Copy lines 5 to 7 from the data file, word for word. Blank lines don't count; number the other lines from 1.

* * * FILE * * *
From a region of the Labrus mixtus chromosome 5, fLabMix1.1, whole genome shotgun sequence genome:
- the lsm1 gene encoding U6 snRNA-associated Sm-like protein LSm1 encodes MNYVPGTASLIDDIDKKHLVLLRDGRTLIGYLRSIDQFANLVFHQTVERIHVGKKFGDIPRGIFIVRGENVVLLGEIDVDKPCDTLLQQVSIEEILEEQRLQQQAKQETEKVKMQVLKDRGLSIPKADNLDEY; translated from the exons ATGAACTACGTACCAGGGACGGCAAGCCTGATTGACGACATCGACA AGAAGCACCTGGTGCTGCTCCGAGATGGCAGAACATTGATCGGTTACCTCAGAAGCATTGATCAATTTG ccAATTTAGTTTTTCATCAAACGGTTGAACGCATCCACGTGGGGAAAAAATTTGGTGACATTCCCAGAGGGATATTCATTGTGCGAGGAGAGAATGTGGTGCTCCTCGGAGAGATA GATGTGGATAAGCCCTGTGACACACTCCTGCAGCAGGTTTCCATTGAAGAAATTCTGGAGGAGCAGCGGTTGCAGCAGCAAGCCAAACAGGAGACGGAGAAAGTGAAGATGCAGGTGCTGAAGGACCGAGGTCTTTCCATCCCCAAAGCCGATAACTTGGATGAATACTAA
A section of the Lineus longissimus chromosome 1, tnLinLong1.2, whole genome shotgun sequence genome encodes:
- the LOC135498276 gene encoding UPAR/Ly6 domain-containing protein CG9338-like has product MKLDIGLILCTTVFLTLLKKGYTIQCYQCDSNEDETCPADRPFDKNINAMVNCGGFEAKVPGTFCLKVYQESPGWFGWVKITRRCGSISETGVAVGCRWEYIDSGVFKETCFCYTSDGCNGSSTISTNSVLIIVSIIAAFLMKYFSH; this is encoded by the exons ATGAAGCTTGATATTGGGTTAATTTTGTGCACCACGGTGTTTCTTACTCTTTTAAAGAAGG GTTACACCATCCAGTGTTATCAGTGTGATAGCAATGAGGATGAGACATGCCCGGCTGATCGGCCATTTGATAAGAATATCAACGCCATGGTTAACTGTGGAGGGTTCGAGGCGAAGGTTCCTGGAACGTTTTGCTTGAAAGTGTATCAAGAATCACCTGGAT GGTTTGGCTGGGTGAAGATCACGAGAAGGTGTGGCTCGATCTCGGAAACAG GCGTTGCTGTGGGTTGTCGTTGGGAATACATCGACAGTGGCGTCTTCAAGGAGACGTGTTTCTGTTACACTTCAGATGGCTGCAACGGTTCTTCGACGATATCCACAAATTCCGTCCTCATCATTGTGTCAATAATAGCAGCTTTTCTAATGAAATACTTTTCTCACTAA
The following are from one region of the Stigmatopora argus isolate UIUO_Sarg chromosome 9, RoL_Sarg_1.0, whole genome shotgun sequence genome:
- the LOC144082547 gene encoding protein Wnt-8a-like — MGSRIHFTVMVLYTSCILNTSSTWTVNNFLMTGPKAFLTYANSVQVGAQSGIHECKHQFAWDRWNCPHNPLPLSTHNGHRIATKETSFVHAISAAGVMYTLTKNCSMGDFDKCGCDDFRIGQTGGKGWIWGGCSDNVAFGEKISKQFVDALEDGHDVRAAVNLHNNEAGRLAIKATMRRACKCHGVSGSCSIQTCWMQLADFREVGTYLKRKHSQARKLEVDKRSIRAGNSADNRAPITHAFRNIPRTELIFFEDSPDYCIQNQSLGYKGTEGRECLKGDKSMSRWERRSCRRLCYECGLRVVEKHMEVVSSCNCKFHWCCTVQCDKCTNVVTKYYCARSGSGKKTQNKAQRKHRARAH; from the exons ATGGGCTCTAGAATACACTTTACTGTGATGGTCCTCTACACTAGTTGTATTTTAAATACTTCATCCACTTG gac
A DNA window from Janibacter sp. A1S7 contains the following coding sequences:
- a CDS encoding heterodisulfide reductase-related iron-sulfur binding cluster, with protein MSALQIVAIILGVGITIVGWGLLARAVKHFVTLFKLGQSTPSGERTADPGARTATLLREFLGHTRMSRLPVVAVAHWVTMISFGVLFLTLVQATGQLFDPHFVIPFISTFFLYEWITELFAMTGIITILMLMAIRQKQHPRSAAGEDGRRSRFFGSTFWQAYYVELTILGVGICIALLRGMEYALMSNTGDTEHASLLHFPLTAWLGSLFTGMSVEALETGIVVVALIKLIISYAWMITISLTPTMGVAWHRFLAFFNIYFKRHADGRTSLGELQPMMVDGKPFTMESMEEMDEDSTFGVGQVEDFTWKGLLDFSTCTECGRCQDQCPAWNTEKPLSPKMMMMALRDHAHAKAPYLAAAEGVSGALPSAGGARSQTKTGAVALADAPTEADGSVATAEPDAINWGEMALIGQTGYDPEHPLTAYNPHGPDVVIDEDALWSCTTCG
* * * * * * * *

The following are from one region of the Stigmatopora argus isolate UIUO_Sarg chromosome 9, RoL_Sarg_1.0, whole genome shotgun sequence genome:
- the LOC144082547 gene encoding protein Wnt-8a-like — MGSRIHFTVMVLYTSCILNTSSTWTVNNFLMTGPKAFLTYANSVQVGAQSGIHECKHQFAWDRWNCPHNPLPLSTHNGHRIATKETSFVHAISAAGVMYTLTKNCSMGDFDKCGCDDFRIGQTGGKGWIWGGCSDNVAFGEKISKQFVDALEDGHDVRAAVNLHNNEAGRLAIKATMRRACKCHGVSGSCSIQTCWMQLADFREVGTYLKRKHSQARKLEVDKRSIRAGNSADNRAPITHAFRNIPRTELIFFEDSPDYCIQNQSLGYKGTEGRECLKGDKSMSRWERRSCRRLCYECGLRVVEKHMEVVSSCNCKFHWCCTVQCDKCTNVVTKYYCARSGSGKKTQNKAQRKHRARAH; from the exons ATGGGCTCTAGAATACACTTTACTGTGATGGTCCTCTACACTAGTTGTATTTTAAATACTTCATCCACTTG gac
A DNA window from Janibacter sp. A1S7 contains the following coding sequences: